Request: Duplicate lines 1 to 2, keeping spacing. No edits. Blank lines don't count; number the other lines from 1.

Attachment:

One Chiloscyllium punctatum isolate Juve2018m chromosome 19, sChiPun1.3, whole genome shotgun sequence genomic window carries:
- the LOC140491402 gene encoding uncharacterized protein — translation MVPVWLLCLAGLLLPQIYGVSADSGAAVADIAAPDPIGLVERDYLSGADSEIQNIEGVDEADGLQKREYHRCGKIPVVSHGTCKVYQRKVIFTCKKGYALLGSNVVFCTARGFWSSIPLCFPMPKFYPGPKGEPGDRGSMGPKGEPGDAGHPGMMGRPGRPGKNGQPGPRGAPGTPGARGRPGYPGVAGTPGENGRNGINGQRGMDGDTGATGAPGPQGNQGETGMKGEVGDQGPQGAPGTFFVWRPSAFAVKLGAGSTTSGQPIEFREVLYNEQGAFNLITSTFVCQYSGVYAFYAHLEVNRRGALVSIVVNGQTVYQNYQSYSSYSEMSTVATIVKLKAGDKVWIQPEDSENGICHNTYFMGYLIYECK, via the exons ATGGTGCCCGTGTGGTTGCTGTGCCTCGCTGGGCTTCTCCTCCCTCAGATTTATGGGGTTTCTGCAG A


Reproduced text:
One Chiloscyllium punctatum isolate Juve2018m chromosome 19, sChiPun1.3, whole genome shotgun sequence genomic window carries:
- the LOC140491402 gene encoding uncharacterized protein — translation MVPVWLLCLAGLLLPQIYGVSADSGAAVADIAAPDPIGLVERDYLSGADSEIQNIEGVDEADGLQKREYHRCGKIPVVSHGTCKVYQRKVIFTCKKGYALLGSNVVFCTARGFWSSIPLCFPMPKFYPGPKGEPGDRGSMGPKGEPGDAGHPGMMGRPGRPGKNGQPGPRGAPGTPGARGRPGYPGVAGTPGENGRNGINGQRGMDGDTGATGAPGPQGNQGETGMKGEVGDQGPQGAPGTFFVWRPSAFAVKLGAGSTTSGQPIEFREVLYNEQGAFNLITSTFVCQYSGVYAFYAHLEVNRRGALVSIVVNGQTVYQNYQSYSSYSEMSTVATIVKLKAGDKVWIQPEDSENGICHNTYFMGYLIYECK, via the exons ATGGTGCCCGTGTGGTTGCTGTGCCTCGCTGGGCTTCTCCTCCCTCAGATTTATGGGGTTTCTGCAG A